While this (or a similar approximation) seems possible, the explanation left considerable room for doubt. The lack of bodies, supposedly calm conditions, and sheer experience and know-how of the lighthouse keepers still hadn’t been accounted for, and never would be. In the years following, other keepers claimed to hear voices in the salty air screaming out the names of Thomas Marshall, James Ducat, and Donald McArthur.

In Mysterious Celtic Mythology in American Folklore, author Bob Curran writes: “For many local people, there was little doubt that they had been spirited into the otherworld.”

Scholar Claims the Voynich Manuscript Is Written in a 'Proto-Romance' Language

Beinecke Rare Book & Manuscript Library, Yale University, Wikimedia Commons
Beinecke Rare Book & Manuscript Library, Yale University, Wikimedia Commons

Various theories have attributed the Voynich manuscript to cryptographers, aliens, and pranksters. The book, written in an unknown text and dating back to the 15th century, has stumped codebreakers since it was rediscovered by a rare book dealer named Wilfred Voynich in 1912. Now, a scholar from the UK claims that the Voynich code isn't a code at all, but one of the only surviving examples of a proto-romance language, Artnet News reports. If true, it would have huge implications on the study of linguistics as a whole, but experts are hesitant to endorse the findings.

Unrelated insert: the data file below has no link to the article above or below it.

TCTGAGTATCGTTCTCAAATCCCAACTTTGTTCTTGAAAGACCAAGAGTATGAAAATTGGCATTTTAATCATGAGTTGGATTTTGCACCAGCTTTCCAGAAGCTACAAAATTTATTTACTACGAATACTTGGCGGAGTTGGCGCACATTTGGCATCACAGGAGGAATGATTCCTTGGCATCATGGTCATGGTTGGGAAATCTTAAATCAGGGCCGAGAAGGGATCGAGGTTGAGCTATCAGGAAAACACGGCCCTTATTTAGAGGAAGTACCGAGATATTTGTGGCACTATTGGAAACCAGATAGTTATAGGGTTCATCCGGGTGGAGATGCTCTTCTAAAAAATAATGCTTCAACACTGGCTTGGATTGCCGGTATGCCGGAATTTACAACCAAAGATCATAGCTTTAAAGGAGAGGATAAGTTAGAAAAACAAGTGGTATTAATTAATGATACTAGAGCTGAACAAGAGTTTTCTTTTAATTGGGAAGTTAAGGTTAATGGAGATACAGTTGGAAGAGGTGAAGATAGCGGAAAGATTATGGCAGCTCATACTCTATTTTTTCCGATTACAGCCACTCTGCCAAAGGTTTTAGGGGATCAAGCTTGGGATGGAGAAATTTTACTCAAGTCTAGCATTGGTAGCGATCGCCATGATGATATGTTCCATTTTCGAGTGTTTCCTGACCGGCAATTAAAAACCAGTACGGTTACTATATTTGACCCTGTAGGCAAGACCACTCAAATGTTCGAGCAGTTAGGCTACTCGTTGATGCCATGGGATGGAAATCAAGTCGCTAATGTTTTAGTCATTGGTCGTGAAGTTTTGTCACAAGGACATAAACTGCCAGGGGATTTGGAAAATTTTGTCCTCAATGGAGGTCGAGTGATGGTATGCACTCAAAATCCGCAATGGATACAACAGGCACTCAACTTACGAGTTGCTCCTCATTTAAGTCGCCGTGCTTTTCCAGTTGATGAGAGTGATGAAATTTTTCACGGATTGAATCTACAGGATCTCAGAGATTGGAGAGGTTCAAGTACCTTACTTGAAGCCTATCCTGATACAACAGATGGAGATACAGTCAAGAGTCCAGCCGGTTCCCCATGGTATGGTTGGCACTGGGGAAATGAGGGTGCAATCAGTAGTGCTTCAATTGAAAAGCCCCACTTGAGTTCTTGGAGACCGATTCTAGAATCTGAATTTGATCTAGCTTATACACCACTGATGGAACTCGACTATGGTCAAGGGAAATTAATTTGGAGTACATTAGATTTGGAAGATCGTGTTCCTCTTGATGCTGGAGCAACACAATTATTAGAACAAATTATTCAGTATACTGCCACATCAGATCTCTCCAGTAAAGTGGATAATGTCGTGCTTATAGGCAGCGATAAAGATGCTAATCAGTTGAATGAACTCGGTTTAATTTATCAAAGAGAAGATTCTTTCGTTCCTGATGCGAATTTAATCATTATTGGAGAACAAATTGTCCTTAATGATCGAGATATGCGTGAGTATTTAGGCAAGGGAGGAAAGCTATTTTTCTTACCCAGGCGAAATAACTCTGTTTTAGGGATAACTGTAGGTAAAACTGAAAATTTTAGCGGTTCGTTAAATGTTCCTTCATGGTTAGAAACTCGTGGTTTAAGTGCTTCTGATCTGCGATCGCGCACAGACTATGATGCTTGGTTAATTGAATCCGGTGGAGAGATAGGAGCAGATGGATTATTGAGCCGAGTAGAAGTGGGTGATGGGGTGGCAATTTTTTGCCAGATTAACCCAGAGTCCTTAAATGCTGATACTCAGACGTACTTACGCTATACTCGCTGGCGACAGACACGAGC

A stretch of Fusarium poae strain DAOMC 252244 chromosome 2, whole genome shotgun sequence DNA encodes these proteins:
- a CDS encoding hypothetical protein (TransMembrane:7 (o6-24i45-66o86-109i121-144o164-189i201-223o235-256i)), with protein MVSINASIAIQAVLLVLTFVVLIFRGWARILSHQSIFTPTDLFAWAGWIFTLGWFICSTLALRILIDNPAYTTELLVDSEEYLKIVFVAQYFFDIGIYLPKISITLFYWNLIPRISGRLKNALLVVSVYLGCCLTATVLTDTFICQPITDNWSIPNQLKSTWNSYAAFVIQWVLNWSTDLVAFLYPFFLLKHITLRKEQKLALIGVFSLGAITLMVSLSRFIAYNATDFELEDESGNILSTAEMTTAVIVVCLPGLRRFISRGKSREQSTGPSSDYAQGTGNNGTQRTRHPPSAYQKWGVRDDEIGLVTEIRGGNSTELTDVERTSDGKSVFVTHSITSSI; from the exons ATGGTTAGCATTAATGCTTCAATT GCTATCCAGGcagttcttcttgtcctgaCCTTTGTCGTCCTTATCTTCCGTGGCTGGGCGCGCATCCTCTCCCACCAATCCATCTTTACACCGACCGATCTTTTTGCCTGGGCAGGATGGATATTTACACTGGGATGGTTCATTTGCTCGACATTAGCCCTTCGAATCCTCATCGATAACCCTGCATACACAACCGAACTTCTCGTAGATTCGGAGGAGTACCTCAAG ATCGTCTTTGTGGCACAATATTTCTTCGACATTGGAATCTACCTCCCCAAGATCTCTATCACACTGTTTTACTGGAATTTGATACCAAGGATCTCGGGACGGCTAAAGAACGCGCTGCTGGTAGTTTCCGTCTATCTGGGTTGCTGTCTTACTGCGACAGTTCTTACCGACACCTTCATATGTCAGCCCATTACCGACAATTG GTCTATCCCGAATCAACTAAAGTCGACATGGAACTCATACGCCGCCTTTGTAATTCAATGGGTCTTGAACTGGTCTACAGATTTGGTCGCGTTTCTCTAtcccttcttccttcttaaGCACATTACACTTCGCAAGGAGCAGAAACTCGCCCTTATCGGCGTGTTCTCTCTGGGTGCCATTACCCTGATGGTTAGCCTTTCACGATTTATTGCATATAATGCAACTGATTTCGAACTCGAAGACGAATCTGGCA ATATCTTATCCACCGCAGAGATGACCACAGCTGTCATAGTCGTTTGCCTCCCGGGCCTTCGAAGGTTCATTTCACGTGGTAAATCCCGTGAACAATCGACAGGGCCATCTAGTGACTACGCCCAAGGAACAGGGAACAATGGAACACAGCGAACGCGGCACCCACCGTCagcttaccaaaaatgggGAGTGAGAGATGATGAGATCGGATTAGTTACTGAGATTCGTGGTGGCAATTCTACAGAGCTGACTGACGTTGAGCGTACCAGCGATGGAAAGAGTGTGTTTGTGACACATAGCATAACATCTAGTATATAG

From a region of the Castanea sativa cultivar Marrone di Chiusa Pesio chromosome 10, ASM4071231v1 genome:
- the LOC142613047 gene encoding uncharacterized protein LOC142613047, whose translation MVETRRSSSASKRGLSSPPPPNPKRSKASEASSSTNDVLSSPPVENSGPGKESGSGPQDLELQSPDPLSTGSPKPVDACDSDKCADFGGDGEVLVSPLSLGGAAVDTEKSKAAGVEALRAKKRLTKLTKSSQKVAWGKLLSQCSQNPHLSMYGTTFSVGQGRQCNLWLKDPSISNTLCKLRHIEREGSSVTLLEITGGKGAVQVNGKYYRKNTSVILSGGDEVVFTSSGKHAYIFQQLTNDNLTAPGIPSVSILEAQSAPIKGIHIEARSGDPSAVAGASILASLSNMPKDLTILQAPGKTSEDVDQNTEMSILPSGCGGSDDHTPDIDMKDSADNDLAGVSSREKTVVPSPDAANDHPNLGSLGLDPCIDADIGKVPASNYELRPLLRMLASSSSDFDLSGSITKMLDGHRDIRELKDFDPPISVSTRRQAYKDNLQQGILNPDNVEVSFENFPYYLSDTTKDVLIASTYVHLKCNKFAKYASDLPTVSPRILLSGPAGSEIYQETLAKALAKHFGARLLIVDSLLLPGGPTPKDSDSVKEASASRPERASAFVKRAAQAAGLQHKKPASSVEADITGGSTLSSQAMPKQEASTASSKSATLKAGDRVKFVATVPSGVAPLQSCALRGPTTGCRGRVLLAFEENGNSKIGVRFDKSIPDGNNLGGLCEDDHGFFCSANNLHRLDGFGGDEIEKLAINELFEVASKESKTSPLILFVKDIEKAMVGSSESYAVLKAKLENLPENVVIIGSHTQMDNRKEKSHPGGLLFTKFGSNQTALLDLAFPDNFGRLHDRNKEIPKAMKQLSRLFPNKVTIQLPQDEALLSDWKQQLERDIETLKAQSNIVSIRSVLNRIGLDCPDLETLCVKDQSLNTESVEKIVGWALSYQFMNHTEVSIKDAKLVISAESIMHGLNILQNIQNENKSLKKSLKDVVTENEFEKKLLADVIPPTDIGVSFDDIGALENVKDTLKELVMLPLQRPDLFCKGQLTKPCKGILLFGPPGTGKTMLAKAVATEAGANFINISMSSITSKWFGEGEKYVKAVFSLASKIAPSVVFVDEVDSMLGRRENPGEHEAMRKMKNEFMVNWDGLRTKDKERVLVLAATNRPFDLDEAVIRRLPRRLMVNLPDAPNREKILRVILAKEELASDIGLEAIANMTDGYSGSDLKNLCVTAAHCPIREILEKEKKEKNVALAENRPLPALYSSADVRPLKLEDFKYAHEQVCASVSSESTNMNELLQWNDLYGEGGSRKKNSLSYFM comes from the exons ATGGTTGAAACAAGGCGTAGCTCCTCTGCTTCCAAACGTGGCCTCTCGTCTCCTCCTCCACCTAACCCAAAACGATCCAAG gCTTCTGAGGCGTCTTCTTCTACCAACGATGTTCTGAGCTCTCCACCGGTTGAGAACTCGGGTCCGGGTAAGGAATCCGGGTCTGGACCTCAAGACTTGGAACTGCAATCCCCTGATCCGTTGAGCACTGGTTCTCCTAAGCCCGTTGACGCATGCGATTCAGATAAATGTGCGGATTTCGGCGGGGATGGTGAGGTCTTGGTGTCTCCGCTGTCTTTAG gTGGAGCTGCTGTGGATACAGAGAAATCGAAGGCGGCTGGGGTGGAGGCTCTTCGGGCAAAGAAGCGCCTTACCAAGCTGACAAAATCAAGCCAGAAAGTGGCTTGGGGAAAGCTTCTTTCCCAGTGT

Gerard Cheshire, a research associate at the University of Bristol in England, describes his alleged breakthrough in a study published in the journal Romance Studies. He claims that the Voynich manuscript was written in a fully formed language Europeans spoke centuries ago. Proto-romance laid the foundation for modern languages like French, Italian, Spanish, and Portuguese. Hardly any known examples of it survived in writing because it was mainly a spoken language. Most important texts from the time were written in Latin, the official language of royalty, the church, and the government.